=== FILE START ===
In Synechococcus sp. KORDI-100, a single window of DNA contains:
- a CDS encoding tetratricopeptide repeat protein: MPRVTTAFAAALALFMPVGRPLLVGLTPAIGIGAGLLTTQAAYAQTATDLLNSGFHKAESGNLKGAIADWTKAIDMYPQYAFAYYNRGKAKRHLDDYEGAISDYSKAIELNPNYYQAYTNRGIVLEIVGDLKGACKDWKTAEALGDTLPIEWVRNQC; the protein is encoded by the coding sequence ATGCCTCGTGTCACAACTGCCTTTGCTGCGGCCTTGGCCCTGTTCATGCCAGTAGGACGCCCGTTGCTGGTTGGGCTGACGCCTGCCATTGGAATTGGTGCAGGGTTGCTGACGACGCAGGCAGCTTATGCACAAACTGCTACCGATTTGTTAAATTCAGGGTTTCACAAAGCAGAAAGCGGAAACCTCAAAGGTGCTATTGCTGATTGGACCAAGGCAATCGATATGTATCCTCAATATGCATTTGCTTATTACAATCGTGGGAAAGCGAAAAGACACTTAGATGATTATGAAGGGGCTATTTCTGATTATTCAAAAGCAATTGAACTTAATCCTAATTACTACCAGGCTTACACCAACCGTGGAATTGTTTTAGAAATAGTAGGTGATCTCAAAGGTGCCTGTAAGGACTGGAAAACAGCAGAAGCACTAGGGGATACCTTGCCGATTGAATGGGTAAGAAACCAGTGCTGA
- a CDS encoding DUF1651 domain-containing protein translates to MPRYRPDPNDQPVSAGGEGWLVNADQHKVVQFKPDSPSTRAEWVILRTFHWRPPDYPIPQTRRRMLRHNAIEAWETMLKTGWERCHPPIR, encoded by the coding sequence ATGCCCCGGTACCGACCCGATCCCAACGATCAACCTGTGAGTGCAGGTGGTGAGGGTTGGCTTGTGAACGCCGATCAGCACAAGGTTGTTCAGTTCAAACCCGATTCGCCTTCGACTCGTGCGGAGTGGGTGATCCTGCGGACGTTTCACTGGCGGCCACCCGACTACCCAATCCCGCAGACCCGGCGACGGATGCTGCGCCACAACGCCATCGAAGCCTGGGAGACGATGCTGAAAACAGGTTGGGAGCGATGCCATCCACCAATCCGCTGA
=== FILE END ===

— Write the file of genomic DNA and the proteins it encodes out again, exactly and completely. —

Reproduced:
In Synechococcus sp. KORDI-100, a single window of DNA contains:
- a CDS encoding tetratricopeptide repeat protein: MPRVTTAFAAALALFMPVGRPLLVGLTPAIGIGAGLLTTQAAYAQTATDLLNSGFHKAESGNLKGAIADWTKAIDMYPQYAFAYYNRGKAKRHLDDYEGAISDYSKAIELNPNYYQAYTNRGIVLEIVGDLKGACKDWKTAEALGDTLPIEWVRNQC; the protein is encoded by the coding sequence ATGCCTCGTGTCACAACTGCCTTTGCTGCGGCCTTGGCCCTGTTCATGCCAGTAGGACGCCCGTTGCTGGTTGGGCTGACGCCTGCCATTGGAATTGGTGCAGGGTTGCTGACGACGCAGGCAGCTTATGCACAAACTGCTACCGATTTGTTAAATTCAGGGTTTCACAAAGCAGAAAGCGGAAACCTCAAAGGTGCTATTGCTGATTGGACCAAGGCAATCGATATGTATCCTCAATATGCATTTGCTTATTACAATCGTGGGAAAGCGAAAAGACACTTAGATGATTATGAAGGGGCTATTTCTGATTATTCAAAAGCAATTGAACTTAATCCTAATTACTACCAGGCTTACACCAACCGTGGAATTGTTTTAGAAATAGTAGGTGATCTCAAAGGTGCCTGTAAGGACTGGAAAACAGCAGAAGCACTAGGGGATACCTTGCCGATTGAATGGGTAAGAAACCAGTGCTGA
- a CDS encoding DUF1651 domain-containing protein translates to MPRYRPDPNDQPVSAGGEGWLVNADQHKVVQFKPDSPSTRAEWVILRTFHWRPPDYPIPQTRRRMLRHNAIEAWETMLKTGWERCHPPIR, encoded by the coding sequence ATGCCCCGGTACCGACCCGATCCCAACGATCAACCTGTGAGTGCAGGTGGTGAGGGTTGGCTTGTGAACGCCGATCAGCACAAGGTTGTTCAGTTCAAACCCGATTCGCCTTCGACTCGTGCGGAGTGGGTGATCCTGCGGACGTTTCACTGGCGGCCACCCGACTACCCAATCCCGCAGACCCGGCGACGGATGCTGCGCCACAACGCCATCGAAGCCTGGGAGACGATGCTGAAAACAGGTTGGGAGCGATGCCATCCACCAATCCGCTGA